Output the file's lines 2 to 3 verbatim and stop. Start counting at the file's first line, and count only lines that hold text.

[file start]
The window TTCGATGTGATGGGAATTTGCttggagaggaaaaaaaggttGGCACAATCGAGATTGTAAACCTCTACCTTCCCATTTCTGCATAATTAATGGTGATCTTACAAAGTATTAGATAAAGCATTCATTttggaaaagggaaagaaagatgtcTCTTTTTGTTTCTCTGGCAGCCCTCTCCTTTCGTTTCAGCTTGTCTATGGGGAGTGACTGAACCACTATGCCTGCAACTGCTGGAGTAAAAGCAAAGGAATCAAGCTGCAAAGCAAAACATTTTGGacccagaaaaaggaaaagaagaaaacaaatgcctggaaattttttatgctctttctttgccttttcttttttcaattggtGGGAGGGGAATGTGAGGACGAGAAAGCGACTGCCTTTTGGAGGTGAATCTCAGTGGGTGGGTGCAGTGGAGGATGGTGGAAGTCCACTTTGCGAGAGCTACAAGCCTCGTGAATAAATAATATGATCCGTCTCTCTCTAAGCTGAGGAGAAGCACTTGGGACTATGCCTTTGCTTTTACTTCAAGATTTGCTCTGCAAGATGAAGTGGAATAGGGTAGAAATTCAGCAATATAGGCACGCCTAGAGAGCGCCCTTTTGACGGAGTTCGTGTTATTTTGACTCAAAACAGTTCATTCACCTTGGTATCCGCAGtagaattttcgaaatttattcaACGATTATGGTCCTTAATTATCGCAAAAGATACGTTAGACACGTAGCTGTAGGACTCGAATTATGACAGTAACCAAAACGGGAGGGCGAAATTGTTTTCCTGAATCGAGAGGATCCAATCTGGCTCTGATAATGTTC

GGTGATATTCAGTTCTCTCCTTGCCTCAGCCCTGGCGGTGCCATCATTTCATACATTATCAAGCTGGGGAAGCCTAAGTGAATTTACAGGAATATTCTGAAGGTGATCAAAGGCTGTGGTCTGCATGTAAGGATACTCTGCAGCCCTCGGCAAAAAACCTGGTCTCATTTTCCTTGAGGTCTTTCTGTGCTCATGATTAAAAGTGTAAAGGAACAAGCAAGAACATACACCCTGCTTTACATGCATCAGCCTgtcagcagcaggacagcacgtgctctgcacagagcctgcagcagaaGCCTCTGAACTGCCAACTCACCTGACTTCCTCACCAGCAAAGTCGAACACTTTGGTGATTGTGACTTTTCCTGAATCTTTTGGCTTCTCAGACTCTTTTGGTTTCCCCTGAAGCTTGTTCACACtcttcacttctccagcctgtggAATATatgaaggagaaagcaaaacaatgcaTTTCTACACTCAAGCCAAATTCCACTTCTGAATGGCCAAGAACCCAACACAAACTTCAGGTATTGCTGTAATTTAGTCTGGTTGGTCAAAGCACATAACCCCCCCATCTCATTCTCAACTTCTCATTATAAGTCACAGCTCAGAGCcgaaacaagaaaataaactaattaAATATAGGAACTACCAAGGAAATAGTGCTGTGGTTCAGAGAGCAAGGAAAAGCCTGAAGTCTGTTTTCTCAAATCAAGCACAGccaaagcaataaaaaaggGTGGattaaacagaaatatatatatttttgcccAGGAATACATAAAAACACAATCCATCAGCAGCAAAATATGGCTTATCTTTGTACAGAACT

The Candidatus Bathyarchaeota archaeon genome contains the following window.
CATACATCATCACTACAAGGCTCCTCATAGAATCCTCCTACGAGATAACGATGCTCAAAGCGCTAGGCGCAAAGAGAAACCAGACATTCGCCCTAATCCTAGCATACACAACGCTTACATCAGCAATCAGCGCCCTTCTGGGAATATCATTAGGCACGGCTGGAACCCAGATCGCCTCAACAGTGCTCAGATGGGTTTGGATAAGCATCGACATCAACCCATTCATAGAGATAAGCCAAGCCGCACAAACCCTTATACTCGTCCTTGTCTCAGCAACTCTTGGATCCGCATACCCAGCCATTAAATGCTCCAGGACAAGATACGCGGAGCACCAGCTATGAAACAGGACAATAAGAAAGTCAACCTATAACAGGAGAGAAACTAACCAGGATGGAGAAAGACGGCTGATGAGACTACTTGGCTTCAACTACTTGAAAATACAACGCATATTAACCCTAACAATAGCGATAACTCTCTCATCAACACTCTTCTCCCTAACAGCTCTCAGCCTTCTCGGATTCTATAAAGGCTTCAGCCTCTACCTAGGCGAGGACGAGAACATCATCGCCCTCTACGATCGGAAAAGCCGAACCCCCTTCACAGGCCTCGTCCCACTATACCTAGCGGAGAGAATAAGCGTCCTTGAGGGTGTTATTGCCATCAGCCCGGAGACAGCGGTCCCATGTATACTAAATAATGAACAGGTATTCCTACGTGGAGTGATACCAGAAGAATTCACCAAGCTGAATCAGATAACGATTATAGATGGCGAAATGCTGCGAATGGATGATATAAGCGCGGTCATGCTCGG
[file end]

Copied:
GGTGATATTCAGTTCTCTCCTTGCCTCAGCCCTGGCGGTGCCATCATTTCATACATTATCAAGCTGGGGAAGCCTAAGTGAATTTACAGGAATATTCTGAAGGTGATCAAAGGCTGTGGTCTGCATGTAAGGATACTCTGCAGCCCTCGGCAAAAAACCTGGTCTCATTTTCCTTGAGGTCTTTCTGTGCTCATGATTAAAAGTGTAAAGGAACAAGCAAGAACATACACCCTGCTTTACATGCATCAGCCTgtcagcagcaggacagcacgtgctctgcacagagcctgcagcagaaGCCTCTGAACTGCCAACTCACCTGACTTCCTCACCAGCAAAGTCGAACACTTTGGTGATTGTGACTTTTCCTGAATCTTTTGGCTTCTCAGACTCTTTTGGTTTCCCCTGAAGCTTGTTCACACtcttcacttctccagcctgtggAATATatgaaggagaaagcaaaacaatgcaTTTCTACACTCAAGCCAAATTCCACTTCTGAATGGCCAAGAACCCAACACAAACTTCAGGTATTGCTGTAATTTAGTCTGGTTGGTCAAAGCACATAACCCCCCCATCTCATTCTCAACTTCTCATTATAAGTCACAGCTCAGAGCcgaaacaagaaaataaactaattaAATATAGGAACTACCAAGGAAATAGTGCTGTGGTTCAGAGAGCAAGGAAAAGCCTGAAGTCTGTTTTCTCAAATCAAGCACAGccaaagcaataaaaaaggGTGGattaaacagaaatatatatatttttgcccAGGAATACATAAAAACACAATCCATCAGCAGCAAAATATGGCTTATCTTTGTACAGAACT

The Candidatus Bathyarchaeota archaeon genome contains the following window.